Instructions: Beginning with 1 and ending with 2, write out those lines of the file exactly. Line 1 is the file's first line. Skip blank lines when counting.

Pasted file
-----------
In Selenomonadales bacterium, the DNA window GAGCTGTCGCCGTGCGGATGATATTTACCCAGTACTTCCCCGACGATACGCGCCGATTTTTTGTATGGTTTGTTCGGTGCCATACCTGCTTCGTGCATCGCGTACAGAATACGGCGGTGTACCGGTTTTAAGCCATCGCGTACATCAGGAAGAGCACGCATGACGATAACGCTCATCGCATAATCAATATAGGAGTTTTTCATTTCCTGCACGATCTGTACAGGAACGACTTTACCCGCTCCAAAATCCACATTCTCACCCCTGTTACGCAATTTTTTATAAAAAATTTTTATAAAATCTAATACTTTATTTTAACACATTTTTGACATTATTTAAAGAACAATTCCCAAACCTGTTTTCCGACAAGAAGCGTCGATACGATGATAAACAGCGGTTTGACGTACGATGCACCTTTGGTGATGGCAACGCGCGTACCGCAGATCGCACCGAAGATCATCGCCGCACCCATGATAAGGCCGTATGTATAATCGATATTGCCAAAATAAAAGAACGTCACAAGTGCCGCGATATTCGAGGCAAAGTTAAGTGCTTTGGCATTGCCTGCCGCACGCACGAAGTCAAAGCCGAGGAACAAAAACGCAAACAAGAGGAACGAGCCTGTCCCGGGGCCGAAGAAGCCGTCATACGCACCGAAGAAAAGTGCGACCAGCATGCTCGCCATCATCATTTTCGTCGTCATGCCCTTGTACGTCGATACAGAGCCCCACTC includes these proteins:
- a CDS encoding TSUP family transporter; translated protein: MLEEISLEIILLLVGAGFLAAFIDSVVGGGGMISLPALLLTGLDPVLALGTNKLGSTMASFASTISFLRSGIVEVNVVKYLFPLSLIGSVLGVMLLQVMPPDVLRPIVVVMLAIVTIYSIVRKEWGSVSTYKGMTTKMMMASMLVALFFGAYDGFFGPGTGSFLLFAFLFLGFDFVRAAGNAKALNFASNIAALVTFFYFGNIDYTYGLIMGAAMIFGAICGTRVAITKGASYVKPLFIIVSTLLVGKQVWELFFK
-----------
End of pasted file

In Selenomonadales bacterium, the DNA window GAGCTGTCGCCGTGCGGATGATATTTACCCAGTACTTCCCCGACGATACGCGCCGATTTTTTGTATGGTTTGTTCGGTGCCATACCTGCTTCGTGCATCGCGTACAGAATACGGCGGTGTACCGGTTTTAAGCCATCGCGTACATCAGGAAGAGCACGCATGACGATAACGCTCATCGCATAATCAATATAGGAGTTTTTCATTTCCTGCACGATCTGTACAGGAACGACTTTACCCGCTCCAAAATCCACATTCTCACCCCTGTTACGCAATTTTTTATAAAAAATTTTTATAAAATCTAATACTTTATTTTAACACATTTTTGACATTATTTAAAGAACAATTCCCAAACCTGTTTTCCGACAAGAAGCGTCGATACGATGATAAACAGCGGTTTGACGTACGATGCACCTTTGGTGATGGCAACGCGCGTACCGCAGATCGCACCGAAGATCATCGCCGCACCCATGATAAGGCCGTATGTATAATCGATATTGCCAAAATAAAAGAACGTCACAAGTGCCGCGATATTCGAGGCAAAGTTAAGTGCTTTGGCATTGCCTGCCGCACGCACGAAGTCAAAGCCGAGGAACAAAAACGCAAACAAGAGGAACGAGCCTGTCCCGGGGCCGAAGAAGCCGTCATACGCACCGAAGAAAAGTGCGACCAGCATGCTCGCCATCATCATTTTCGTCGTCATGCCCTTGTACGTCGATACAGAGCCCCACTC includes these proteins:
- a CDS encoding TSUP family transporter; translated protein: MLEEISLEIILLLVGAGFLAAFIDSVVGGGGMISLPALLLTGLDPVLALGTNKLGSTMASFASTISFLRSGIVEVNVVKYLFPLSLIGSVLGVMLLQVMPPDVLRPIVVVMLAIVTIYSIVRKEWGSVSTYKGMTTKMMMASMLVALFFGAYDGFFGPGTGSFLLFAFLFLGFDFVRAAGNAKALNFASNIAALVTFFYFGNIDYTYGLIMGAAMIFGAICGTRVAITKGASYVKPLFIIVSTLLVGKQVWELFFK